Mitt Romney In Mormon Underwear

Sipa USA / Alamy Stock PhotoThe faint trace of Mitt Romney’s undershirt sparked questions about “Mormon underwear” in 2012.

“These words are not only inaccurate but also offensive to members of The Church of Jesus Christ of Latter-day Saints,” the Church said in 2014.

Though Mormons are taught that the undergarments are the “Armor of God” — and many myths exist about temple garments saving people from things like car crashes — the Church insists that there’s no such thing as Mormon magic underwear, saying, “There’s nothing magical or mystical about them.”

“Church members ask for the same degree of respect and sensitivity that would be afforded to any other faith by people of goodwill,” the Church said, requesting that people stop using the pejorative framing of “Mormon magic underwear” when referring to their sacred temple garments.

That said, some Mormons, especially women, think that there needs to be more public discourse about temple garments.

“My vagina has to breathe,” Church member Sasha Piton wrote to the Church’s 96-year-old president, Russell M. Nelson, in 2021, according to The New York Times.

She suggested designing new Mormon underwear that was a “buttery soft, seamless, thick waistband that’s not cutting into my spleen, breathable fabric.”

Another woman told The New York Times, “People are scared to be brutally honest, to say: ‘This isn’t working for me. It isn’t bringing me closer to Christ, it’s giving me U.T.I.s.'” She noted that the garments are a “constant” topic of conversation in private Facebook groups for Mormon women.

The fight to modernize Mormon undergarments continues, but it has brought a previously private matter into a very public spotlight.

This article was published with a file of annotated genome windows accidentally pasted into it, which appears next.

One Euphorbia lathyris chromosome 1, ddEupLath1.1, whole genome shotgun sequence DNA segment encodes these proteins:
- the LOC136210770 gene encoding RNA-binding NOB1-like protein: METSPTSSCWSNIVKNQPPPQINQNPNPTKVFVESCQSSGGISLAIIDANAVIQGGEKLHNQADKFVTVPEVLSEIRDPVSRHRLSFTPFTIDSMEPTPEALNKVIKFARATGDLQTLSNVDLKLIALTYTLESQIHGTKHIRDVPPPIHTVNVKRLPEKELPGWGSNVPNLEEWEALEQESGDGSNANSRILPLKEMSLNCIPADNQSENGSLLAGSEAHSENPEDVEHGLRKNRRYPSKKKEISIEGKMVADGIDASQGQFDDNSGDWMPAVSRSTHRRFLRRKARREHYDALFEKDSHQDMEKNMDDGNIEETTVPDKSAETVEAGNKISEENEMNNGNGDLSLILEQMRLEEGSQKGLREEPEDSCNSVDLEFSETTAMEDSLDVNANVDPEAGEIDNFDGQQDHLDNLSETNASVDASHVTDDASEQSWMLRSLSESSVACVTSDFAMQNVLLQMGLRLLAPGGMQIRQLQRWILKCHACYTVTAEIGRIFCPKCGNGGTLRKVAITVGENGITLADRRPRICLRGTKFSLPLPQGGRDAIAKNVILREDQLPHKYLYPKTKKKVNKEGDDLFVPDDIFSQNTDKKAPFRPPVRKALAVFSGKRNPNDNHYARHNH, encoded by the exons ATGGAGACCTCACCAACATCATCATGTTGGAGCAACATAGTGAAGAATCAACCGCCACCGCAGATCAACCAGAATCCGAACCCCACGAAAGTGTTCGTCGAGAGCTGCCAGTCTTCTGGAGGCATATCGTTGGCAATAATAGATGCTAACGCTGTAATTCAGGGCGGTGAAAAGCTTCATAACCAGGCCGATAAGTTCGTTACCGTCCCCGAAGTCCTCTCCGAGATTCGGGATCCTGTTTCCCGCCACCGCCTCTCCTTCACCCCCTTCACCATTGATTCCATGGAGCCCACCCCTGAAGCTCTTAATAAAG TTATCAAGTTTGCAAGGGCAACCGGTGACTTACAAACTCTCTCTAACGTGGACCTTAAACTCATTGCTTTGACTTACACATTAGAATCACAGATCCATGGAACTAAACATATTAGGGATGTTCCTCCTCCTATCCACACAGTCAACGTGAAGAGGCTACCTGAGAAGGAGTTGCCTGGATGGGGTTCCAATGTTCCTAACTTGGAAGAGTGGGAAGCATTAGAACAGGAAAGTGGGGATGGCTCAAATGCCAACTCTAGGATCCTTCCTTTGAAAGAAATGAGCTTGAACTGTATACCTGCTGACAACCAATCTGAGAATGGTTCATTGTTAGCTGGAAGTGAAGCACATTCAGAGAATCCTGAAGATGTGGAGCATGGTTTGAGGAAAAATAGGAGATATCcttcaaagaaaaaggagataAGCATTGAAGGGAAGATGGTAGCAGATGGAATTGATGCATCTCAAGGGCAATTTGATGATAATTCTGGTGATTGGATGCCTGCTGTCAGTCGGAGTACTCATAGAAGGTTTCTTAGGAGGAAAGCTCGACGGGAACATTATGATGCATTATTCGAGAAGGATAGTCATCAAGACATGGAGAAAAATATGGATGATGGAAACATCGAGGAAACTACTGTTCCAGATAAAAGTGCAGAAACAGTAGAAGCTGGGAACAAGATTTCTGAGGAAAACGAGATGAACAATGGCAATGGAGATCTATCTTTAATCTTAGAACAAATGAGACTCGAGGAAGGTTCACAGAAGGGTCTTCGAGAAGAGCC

After this look at the Mormon underwear known as the temple garment, read up on the often dark history of Mormonism. Then, discover the story of Olive Oatman, the Mormon girl whose family was slaughtered, leaving her to be raised by the Mohave.

Kaleena Fraga
A staff writer for All That's Interesting, Kaleena Fraga has also had her work featured in The Washington Post and Gastro Obscura, and she published a book on the Seattle food scene for the Eat Like A Local series. She graduated from Oberlin College, where she earned a dual degree in American History and French.
Cara Johnson
A writer and editor based in Charleston, South Carolina and an assistant editor at All That's Interesting, Cara Johnson holds a B.A. in English and Creative Writing from Washington & Lee University and an M.A. in English from College of Charleston and has written for various publications in her six-year career.
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Fraga, Kaleena. "The Real Story Of Mormon Underwear, The Sacred Temple Garments Worn Day And Night By Members Of The LDS Church.", February 28, 2024, Accessed June 24, 2024.